Trump Threatens Military Enforcement at Border as Caravan of Honduran Migrants Nears

October 18, 2018 Updated: October 18, 2018

President Donald Trump warned that he will deploy the military to the southern U.S. border if Mexico doesn’t stop the flow of migrants from Central America, most of whom end up entering the United States illegally.

“I must, in the strongest of terms, ask Mexico to stop this onslaught—and if unable to do so I will call up the U.S. Military and CLOSE OUR SOUTHERN BORDER!” he said in an Oct. 18 tweet.

He also warned Honduras, Guatemala, and El Salvador, where most of the migrants originate, that the United States will cut off aid to those nations as their “leaders are doing little to stop this large flow of people, INCLUDING MANY CRIMINALS.”

In 2017, the United States sent about $530 million in aid to the three countries.

Mexico’s foreign ministry didn’t immediately respond to a request for comment.

Trump said he considers the increasing flow of migrants an “assault on our country” led by the Democratic Party, which has blocked Republican proposals to overhaul and tighten the immigration system and improve border security, including building a wall along the southern border.

“The assault on our country at our Southern Border, including the Criminal elements and DRUGS pouring in, is far more important to me, as President, than Trade or the USMCA,” he said in another tweet. “Hopefully Mexico will stop this onslaught at their Northern Border. All Democrats fault for weak laws!”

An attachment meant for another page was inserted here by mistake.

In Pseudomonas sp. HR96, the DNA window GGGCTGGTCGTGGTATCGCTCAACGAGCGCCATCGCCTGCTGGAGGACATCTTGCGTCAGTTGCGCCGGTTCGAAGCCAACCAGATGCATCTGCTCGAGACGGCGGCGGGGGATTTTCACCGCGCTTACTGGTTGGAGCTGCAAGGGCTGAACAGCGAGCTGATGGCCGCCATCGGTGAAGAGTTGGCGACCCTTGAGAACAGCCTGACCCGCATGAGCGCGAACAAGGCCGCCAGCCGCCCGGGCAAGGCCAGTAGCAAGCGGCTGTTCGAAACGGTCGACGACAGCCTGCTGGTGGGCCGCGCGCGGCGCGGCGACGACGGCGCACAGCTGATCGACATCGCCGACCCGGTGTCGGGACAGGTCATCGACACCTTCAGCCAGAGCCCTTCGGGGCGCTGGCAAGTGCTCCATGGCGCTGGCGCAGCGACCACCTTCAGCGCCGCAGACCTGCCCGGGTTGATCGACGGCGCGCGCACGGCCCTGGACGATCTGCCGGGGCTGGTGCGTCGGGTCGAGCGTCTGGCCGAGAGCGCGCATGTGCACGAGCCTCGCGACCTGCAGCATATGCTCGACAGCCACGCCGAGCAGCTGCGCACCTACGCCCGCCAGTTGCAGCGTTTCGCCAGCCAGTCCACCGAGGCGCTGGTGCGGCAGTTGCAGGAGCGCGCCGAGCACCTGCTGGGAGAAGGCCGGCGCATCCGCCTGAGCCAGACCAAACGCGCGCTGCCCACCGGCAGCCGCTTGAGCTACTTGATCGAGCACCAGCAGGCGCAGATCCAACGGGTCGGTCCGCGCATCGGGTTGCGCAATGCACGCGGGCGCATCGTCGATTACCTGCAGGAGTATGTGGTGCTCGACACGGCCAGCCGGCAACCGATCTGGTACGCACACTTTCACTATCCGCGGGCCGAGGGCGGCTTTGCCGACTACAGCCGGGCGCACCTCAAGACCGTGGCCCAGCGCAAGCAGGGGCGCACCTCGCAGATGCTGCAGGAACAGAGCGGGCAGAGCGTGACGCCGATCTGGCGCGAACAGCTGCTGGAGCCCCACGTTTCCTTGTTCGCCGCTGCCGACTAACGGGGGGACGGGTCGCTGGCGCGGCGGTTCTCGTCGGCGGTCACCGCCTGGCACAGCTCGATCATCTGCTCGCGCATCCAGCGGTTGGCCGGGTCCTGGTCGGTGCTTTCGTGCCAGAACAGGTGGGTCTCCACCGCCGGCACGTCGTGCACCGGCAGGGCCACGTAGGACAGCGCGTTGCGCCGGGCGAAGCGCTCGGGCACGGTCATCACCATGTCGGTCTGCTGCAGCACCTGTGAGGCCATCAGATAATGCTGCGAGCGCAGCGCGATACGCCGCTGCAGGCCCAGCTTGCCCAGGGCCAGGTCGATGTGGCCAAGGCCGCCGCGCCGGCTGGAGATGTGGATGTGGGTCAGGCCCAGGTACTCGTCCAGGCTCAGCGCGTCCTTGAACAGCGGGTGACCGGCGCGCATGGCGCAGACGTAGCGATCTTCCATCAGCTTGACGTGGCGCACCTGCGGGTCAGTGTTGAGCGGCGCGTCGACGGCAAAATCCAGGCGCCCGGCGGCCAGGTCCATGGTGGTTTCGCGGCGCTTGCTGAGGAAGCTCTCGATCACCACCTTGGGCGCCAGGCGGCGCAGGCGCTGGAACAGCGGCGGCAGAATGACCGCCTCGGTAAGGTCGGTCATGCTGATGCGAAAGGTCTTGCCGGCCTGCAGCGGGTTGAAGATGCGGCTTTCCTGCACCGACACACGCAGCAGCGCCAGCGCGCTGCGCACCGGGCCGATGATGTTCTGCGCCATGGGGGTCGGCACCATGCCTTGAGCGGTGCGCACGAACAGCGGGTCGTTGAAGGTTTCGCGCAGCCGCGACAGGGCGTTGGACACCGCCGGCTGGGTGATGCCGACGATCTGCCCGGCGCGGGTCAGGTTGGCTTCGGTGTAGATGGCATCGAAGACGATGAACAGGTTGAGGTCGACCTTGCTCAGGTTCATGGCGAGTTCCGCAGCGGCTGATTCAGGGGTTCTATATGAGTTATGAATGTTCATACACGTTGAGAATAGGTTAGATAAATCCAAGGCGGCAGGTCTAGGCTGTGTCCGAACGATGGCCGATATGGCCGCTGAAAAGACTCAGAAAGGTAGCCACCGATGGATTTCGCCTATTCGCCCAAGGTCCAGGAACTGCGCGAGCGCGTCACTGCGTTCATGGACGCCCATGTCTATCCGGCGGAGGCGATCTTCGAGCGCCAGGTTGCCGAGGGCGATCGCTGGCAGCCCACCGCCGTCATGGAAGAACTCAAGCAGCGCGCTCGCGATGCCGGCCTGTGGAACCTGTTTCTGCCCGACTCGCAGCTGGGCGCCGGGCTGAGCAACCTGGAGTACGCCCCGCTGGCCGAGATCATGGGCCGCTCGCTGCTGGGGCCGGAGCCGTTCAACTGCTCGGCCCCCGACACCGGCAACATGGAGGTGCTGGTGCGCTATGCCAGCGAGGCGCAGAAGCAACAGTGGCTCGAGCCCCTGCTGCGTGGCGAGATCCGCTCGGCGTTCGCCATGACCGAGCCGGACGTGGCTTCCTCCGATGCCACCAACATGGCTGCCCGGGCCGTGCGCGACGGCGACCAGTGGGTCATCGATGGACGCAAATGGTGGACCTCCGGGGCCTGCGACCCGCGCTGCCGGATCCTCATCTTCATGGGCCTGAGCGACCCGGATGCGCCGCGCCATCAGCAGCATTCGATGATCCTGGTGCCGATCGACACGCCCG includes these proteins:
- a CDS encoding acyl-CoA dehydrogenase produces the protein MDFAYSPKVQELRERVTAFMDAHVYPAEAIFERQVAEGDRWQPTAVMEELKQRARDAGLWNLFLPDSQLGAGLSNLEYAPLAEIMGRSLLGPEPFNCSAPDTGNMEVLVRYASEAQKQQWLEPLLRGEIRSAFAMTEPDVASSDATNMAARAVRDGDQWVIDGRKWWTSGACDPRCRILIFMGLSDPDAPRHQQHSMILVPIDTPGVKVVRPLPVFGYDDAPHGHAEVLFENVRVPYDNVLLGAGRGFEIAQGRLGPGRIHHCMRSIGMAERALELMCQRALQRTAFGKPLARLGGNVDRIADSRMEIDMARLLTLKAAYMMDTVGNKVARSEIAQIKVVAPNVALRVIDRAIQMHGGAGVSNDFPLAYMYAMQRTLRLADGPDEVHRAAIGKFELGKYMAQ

Caravan

In an Oct. 16 tweet, Trump said he “strongly informed” Honduran President Juan Orlando Hernández that he’d halt aid if a large caravan heading from the small country toward the United States isn’t stopped and returned.

As many as 3,000 people crossed into Guatemala from Honduras after a standoff with police in riot gear on Oct. 15, according to the organizers—activists from the leftist Liberty and Refoundation (Libre) party, which controls almost a quarter of the Honduran legislature and advocates socialism.

Trump retweeted a video on Oct. 18 that shows the migrants getting paid what appears to be 50 Guatemalan quetzals each (around $6.50). The video appears to have been taken in Chiquimula, Guatemala, on Oct. 16. It isn’t clear where the money is coming from or who the men are that are handing out the payments.

Facebook user Enrique Vitanza posted the video on his page on Oct. 16. When asked about the origin of the video, Vitanza said it was sent to him from Guatemala. He offered several theories about who was handing out the money, but The Epoch Times couldn’t independently verify them.

The Honduran Foreign Ministry called on its citizens not to join the caravan. The government “urges the Hondurans taking part in this irregular mobilization not to be used by a movement that is clearly political,” it said.

One of the four caravan organizers, former Libre lawmaker Bartolo Fuentes, was detained by Guatemalan police after crossing the border. The Honduran security ministry said Fuentes had been detained because he “didn’t comply with Guatemalan immigration rules” and would be deported back to Honduras.